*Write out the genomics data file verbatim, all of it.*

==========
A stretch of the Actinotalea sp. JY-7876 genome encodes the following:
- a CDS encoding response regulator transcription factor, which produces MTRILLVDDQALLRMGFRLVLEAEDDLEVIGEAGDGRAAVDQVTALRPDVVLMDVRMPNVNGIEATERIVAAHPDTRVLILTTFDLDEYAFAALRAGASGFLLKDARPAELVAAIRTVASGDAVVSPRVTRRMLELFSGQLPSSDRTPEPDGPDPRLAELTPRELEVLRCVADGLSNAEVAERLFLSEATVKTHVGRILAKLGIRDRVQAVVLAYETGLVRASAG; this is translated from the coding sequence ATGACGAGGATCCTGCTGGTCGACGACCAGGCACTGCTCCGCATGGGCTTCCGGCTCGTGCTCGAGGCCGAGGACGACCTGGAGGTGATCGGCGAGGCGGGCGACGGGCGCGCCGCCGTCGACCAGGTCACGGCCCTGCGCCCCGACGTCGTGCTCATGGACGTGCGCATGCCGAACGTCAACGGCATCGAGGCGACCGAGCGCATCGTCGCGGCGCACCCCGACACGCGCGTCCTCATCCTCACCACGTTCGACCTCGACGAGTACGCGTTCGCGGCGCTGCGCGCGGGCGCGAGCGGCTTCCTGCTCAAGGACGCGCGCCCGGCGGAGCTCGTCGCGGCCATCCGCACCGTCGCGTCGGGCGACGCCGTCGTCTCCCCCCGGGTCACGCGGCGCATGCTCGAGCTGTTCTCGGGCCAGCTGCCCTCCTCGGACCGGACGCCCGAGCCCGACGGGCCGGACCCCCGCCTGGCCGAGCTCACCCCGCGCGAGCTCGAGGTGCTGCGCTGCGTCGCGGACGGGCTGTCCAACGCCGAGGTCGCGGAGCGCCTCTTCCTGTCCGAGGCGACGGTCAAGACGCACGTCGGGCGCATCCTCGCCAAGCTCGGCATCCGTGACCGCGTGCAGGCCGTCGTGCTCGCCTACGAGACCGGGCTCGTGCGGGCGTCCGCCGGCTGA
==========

A stretch of the Actinotalea sp. JY-7876 genome encodes the following:
- a CDS encoding response regulator transcription factor, which produces MTRILLVDDQALLRMGFRLVLEAEDDLEVIGEAGDGRAAVDQVTALRPDVVLMDVRMPNVNGIEATERIVAAHPDTRVLILTTFDLDEYAFAALRAGASGFLLKDARPAELVAAIRTVASGDAVVSPRVTRRMLELFSGQLPSSDRTPEPDGPDPRLAELTPRELEVLRCVADGLSNAEVAERLFLSEATVKTHVGRILAKLGIRDRVQAVVLAYETGLVRASAG; this is translated from the coding sequence ATGACGAGGATCCTGCTGGTCGACGACCAGGCACTGCTCCGCATGGGCTTCCGGCTCGTGCTCGAGGCCGAGGACGACCTGGAGGTGATCGGCGAGGCGGGCGACGGGCGCGCCGCCGTCGACCAGGTCACGGCCCTGCGCCCCGACGTCGTGCTCATGGACGTGCGCATGCCGAACGTCAACGGCATCGAGGCGACCGAGCGCATCGTCGCGGCGCACCCCGACACGCGCGTCCTCATCCTCACCACGTTCGACCTCGACGAGTACGCGTTCGCGGCGCTGCGCGCGGGCGCGAGCGGCTTCCTGCTCAAGGACGCGCGCCCGGCGGAGCTCGTCGCGGCCATCCGCACCGTCGCGTCGGGCGACGCCGTCGTCTCCCCCCGGGTCACGCGGCGCATGCTCGAGCTGTTCTCGGGCCAGCTGCCCTCCTCGGACCGGACGCCCGAGCCCGACGGGCCGGACCCCCGCCTGGCCGAGCTCACCCCGCGCGAGCTCGAGGTGCTGCGCTGCGTCGCGGACGGGCTGTCCAACGCCGAGGTCGCGGAGCGCCTCTTCCTGTCCGAGGCGACGGTCAAGACGCACGTCGGGCGCATCCTCGCCAAGCTCGGCATCCGTGACCGCGTGCAGGCCGTCGTGCTCGCCTACGAGACCGGGCTCGTGCGGGCGTCCGCCGGCTGA